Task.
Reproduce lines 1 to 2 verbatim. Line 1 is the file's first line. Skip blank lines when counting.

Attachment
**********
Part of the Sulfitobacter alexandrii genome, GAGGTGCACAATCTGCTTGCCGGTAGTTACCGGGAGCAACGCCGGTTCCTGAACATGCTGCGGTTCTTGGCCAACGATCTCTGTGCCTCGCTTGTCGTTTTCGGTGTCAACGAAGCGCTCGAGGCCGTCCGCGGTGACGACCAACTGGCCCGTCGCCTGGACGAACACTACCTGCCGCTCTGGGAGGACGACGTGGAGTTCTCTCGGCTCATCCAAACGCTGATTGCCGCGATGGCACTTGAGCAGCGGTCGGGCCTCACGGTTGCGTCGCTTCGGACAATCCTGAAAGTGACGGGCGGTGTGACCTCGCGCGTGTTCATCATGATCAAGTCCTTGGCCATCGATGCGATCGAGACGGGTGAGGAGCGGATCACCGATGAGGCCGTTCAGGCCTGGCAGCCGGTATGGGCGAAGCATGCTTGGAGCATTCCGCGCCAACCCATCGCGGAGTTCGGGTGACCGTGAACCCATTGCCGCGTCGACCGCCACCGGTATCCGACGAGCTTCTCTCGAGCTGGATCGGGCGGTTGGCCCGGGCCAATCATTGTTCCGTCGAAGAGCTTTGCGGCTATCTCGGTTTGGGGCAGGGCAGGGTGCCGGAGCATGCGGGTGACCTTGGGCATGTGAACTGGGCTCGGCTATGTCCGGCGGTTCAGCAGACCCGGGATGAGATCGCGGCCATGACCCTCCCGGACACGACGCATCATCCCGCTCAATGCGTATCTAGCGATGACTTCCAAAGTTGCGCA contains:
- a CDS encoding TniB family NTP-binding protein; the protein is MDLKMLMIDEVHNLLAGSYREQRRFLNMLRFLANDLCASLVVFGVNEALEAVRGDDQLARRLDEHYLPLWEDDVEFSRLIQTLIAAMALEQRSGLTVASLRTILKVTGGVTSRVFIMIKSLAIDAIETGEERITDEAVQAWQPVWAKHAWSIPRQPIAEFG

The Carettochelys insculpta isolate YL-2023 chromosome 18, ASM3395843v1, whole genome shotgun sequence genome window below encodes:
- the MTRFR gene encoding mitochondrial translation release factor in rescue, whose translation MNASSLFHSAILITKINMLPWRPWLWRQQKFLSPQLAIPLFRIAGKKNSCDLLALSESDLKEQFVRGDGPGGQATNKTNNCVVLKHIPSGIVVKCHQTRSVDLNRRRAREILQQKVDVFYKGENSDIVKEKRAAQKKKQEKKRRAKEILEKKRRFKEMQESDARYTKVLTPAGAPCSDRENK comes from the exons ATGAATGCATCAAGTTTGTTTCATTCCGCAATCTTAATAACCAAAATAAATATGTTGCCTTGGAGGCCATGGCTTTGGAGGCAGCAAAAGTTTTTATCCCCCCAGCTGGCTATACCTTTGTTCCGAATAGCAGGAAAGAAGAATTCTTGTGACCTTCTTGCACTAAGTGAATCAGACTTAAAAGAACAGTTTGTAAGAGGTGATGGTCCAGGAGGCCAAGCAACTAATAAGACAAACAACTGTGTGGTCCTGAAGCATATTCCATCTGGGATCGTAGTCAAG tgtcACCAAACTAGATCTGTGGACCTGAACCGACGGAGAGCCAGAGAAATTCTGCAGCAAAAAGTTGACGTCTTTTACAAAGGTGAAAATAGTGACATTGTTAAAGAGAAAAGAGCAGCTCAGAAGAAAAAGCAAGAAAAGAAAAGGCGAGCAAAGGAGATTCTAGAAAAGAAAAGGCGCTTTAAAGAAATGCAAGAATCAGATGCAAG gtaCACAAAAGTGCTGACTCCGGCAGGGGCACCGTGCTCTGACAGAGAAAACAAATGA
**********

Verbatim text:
Part of the Sulfitobacter alexandrii genome, GAGGTGCACAATCTGCTTGCCGGTAGTTACCGGGAGCAACGCCGGTTCCTGAACATGCTGCGGTTCTTGGCCAACGATCTCTGTGCCTCGCTTGTCGTTTTCGGTGTCAACGAAGCGCTCGAGGCCGTCCGCGGTGACGACCAACTGGCCCGTCGCCTGGACGAACACTACCTGCCGCTCTGGGAGGACGACGTGGAGTTCTCTCGGCTCATCCAAACGCTGATTGCCGCGATGGCACTTGAGCAGCGGTCGGGCCTCACGGTTGCGTCGCTTCGGACAATCCTGAAAGTGACGGGCGGTGTGACCTCGCGCGTGTTCATCATGATCAAGTCCTTGGCCATCGATGCGATCGAGACGGGTGAGGAGCGGATCACCGATGAGGCCGTTCAGGCCTGGCAGCCGGTATGGGCGAAGCATGCTTGGAGCATTCCGCGCCAACCCATCGCGGAGTTCGGGTGACCGTGAACCCATTGCCGCGTCGACCGCCACCGGTATCCGACGAGCTTCTCTCGAGCTGGATCGGGCGGTTGGCCCGGGCCAATCATTGTTCCGTCGAAGAGCTTTGCGGCTATCTCGGTTTGGGGCAGGGCAGGGTGCCGGAGCATGCGGGTGACCTTGGGCATGTGAACTGGGCTCGGCTATGTCCGGCGGTTCAGCAGACCCGGGATGAGATCGCGGCCATGACCCTCCCGGACACGACGCATCATCCCGCTCAATGCGTATCTAGCGATGACTTCCAAAGTTGCGCA contains:
- a CDS encoding TniB family NTP-binding protein; the protein is MDLKMLMIDEVHNLLAGSYREQRRFLNMLRFLANDLCASLVVFGVNEALEAVRGDDQLARRLDEHYLPLWEDDVEFSRLIQTLIAAMALEQRSGLTVASLRTILKVTGGVTSRVFIMIKSLAIDAIETGEERITDEAVQAWQPVWAKHAWSIPRQPIAEFG